Examining the rapid phase changes of materials as the steel was being printed, at the Advanced Photon Source (APS), at the Argonne National Laboratory.
Durability is a critical characteristic of the materials used to produce industrial machinery, marine vessels, aircraft, and medical devices. For these applications, manufacturers rely on a particular type of stainless steel known as 17-4 PH – for its remarkably strong and corrosion-resistant properties. Now, for the first time, researchers at the Argonne National Laboratory have found a way to consistently produce 17-4 PH steel using 3D printing methods, while retaining all the material’s high-value characteristics. A paper based on the study was published in the journal Additive Manufacturing.
The scientists turned to the Advanced Photon Source (APS), a US Department of Energy (DOE) Office of Science user facility at DOE’s Argonne National Laboratory, to achieve this breakthrough. Using a technique called X-ray diffraction, scientists from Argonne, the US Department of Commerce’s National Institute of Standards and Technology (NIST), and the University of Wisconsin-Madison, were able to examine the subtle, rapid phase changes of materials as the steel was being printed. This allowed them to monitor and direct the formation of its structure and determine its performance.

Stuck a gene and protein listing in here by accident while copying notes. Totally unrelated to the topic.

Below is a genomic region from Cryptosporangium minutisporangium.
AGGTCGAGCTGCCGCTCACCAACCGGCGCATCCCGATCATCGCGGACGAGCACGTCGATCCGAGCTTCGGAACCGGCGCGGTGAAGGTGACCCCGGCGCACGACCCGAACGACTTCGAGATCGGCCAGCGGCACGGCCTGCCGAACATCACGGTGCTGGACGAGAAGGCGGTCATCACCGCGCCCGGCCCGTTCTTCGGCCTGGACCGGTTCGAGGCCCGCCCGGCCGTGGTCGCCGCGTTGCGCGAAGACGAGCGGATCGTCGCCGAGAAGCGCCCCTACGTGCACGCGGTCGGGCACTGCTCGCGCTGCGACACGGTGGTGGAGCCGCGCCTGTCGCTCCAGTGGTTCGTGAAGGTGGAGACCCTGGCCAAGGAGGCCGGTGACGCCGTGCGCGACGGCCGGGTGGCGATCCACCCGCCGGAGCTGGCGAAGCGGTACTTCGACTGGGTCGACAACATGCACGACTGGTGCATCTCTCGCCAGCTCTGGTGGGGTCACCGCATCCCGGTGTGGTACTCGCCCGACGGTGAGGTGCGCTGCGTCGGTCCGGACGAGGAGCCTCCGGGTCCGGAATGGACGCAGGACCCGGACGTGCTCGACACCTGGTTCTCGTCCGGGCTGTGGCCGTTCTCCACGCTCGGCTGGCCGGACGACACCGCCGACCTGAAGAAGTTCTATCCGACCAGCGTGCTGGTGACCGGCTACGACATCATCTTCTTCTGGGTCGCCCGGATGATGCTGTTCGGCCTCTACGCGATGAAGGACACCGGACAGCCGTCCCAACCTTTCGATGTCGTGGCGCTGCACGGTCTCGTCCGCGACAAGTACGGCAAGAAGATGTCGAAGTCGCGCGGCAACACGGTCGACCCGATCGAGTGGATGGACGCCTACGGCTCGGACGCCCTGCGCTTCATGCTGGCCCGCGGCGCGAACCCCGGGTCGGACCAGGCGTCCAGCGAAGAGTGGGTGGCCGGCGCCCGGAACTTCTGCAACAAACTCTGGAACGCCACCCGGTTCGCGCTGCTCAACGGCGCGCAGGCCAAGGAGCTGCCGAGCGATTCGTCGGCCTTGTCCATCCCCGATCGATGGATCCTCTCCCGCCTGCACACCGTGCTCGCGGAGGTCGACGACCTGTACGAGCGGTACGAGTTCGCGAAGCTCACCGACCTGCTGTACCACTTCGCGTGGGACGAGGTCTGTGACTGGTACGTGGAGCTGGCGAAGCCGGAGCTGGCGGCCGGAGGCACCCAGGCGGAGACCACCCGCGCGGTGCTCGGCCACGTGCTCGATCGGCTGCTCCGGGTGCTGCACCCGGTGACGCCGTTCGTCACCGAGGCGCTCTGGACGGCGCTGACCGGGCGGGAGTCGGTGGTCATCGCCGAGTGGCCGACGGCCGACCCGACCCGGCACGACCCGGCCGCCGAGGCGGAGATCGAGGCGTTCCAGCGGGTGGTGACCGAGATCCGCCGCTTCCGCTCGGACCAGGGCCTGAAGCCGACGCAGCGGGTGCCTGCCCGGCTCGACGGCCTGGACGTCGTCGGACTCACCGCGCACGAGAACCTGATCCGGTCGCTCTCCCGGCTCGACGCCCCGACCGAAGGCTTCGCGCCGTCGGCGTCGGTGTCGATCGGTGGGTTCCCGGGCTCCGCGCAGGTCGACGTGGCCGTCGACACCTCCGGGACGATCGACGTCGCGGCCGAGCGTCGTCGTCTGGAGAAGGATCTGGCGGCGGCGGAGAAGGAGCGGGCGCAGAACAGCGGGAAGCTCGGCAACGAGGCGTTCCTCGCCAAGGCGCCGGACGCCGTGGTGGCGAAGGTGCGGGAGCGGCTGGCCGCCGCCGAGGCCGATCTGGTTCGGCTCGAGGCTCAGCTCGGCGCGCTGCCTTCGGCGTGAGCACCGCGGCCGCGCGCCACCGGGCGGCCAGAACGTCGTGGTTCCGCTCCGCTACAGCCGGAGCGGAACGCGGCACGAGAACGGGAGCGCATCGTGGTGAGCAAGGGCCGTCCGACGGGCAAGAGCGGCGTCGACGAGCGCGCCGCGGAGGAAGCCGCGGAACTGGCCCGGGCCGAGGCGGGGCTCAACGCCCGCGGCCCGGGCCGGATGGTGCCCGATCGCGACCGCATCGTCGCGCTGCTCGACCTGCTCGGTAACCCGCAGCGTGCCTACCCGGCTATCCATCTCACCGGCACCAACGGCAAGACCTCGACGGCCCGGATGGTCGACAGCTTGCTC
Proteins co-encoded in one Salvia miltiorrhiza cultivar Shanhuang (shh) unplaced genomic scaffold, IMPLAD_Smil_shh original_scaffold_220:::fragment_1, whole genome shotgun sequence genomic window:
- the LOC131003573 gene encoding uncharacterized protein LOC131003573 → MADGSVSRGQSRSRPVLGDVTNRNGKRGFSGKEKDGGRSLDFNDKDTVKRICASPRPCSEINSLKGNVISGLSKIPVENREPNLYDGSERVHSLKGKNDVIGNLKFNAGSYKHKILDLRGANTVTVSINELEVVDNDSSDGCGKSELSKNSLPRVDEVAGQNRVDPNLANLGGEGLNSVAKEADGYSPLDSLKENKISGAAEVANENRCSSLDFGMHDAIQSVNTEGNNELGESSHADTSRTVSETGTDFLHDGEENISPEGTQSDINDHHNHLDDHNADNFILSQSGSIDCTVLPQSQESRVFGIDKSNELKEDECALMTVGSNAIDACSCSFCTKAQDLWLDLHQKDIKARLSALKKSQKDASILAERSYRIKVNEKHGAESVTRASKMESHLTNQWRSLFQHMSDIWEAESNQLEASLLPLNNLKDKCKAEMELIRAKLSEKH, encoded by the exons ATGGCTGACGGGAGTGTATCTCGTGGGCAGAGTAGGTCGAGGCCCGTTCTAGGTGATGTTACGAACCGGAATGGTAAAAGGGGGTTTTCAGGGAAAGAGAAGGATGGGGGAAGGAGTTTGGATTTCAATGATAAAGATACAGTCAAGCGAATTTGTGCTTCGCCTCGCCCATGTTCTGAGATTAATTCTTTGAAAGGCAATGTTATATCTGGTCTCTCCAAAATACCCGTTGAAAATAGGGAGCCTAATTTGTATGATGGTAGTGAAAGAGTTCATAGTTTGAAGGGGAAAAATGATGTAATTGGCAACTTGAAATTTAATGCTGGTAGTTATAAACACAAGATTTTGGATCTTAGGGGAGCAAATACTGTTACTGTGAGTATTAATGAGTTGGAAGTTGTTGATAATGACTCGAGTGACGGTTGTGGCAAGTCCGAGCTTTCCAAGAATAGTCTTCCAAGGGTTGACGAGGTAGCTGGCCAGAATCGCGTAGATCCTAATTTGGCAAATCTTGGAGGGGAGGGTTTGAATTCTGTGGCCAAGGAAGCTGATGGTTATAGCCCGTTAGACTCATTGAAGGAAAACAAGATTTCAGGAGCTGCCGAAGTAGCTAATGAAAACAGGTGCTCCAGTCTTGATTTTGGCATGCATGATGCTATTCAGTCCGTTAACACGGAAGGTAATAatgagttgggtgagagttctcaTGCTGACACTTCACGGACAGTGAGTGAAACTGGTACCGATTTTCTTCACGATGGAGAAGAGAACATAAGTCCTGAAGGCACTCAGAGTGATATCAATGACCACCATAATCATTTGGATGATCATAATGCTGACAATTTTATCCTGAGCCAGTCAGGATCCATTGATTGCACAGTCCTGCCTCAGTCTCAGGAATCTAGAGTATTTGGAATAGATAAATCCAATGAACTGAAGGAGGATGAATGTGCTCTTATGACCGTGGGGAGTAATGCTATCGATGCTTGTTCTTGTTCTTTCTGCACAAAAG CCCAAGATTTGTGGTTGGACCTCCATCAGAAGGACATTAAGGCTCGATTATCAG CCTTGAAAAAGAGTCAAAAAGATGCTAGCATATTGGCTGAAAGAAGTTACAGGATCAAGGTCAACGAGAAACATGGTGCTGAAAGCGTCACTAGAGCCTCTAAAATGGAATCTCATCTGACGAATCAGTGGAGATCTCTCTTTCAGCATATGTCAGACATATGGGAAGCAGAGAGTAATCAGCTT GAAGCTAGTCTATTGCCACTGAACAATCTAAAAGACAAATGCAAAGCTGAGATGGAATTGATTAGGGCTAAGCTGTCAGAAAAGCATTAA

This research stands to help manufacturers use 3D printing to reduce costs and increase flexibility compared to traditional casting methods. It also sets the stage for the 3D printing of other high-performance alloys, such as titanium alloy and nickel-based superalloy.
During the metal 3D printing process, temperatures change quickly, making the crystal structure of the atoms within the material difficult to observe. When 3D printing 17-4 PH steel, the crystal structure must be of a precise composition. The PH stands for precipitation hardening, a heat treatment technique used to make malleable materials stronger, and the numbers refer to the alloy’s makeup: 17% chromium and 4% nickel. The structure of 17-4 PH steel includes nanoparticles that contribute to the material’s signature strength.
“When a material cools very fast during 3D printing the way 17-4 PH steel does, manufacturers previously struggled to understand it well and couldn’t predict what they were going to get,” said Lianyi Chen, an associate professor in the Mechanical Engineering department at the University of Wisconsin–Madison, who was part of the research team. “The APS played a critical role, allowing us to see the material’s transformation behavior, even in these fast-cooling conditions. We can now do real-time monitoring to see the structure change.”
Using the high-energy X-ray beams that the APS produces, the team “can now actually look inside the metal as it’s being made to observe phase formation sequences. These have significant impact on the final properties of the steels,” said Andrew Chihpin Chuang, a physicist in the X-ray Science division at Argonne.
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